The Blues and the Abstract Truth at 45

With Analogue Productions’ new 45 rpm vinyl pressing of Oliver Nelson’s The Blue and the Abstract Truth, we finally have a reissue of this great album that’s worth buying.

It was recorded in 1961 by Rudy Van Gelder, for the Impulse! label, and featured a stellar cast of players: Nelson, alto sax; Freddie Hubbard, trumpet; Eric Dolphy, reeds and flute; Bill Evans, piano; Paul Chambers, bass; and Roy Haynes, drums.

The highlight is the first track, “Stolen Moments,” as thrillingly cool as Miles Davis’ “So What” (the starter to Kind of Blue, released two years earlier) and similar in feeling: a slow blues theme blown in unison by the band, followed by each player carving elegant variations in solo—Dolphy’s and Hubbard’s in a fleet simmer, Nelson’s almost noble in its simplicity.

A few “audiophile” reissues have come out over the years, in vinyl and aluminum, but this is the first that comes close to the wondrous sonics of the original black-and-orange pressing. The bass isn’t quite as woody, the cymbals not quite as shimmering, the horns not quite as 3D—but, again, it comes very close.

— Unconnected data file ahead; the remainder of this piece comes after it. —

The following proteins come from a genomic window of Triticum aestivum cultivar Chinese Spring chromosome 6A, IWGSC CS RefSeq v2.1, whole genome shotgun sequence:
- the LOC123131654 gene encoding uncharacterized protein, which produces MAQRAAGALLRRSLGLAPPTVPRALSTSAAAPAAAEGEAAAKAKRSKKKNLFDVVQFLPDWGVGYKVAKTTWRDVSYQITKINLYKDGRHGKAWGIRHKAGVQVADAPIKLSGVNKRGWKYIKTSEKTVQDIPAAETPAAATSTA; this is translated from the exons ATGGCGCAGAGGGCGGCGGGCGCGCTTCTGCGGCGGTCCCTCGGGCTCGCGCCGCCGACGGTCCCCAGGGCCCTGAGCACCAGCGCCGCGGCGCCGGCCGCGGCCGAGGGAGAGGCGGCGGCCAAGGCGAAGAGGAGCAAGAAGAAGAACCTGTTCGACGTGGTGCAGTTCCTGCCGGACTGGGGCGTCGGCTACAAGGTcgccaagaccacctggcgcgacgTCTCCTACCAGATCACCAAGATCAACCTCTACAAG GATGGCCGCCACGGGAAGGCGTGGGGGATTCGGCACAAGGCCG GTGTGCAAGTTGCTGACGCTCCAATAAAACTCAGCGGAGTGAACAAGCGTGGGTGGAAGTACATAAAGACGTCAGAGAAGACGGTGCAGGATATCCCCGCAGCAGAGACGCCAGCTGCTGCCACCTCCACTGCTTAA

If you can find the original for under $50, congratulations. (I paid $40 for mine 25 years ago.) If you can’t, get this, without regrets.

Bill Metcalfe's picture

I have an original copy. I bought it a few years after it came out-- I was about age 18. The three tracks I always listen to (Stolen Moments, Teenie's Blues, and Yearnin) never age. Hubbard's solos on Stolen Moments and Teenie's Blues are so beautifully direct, succinct, and soulful. Nelson's solos sound composed in advance, and maybe they were-- they are, as you say, noble. Those voicings in the melody statement in Yearnin' are brilliant. I could go on, but instead I would like to invite you to visit my music blog at MetcalfeNelson, B.C.

Sydney's picture

Bravo, remarkable idea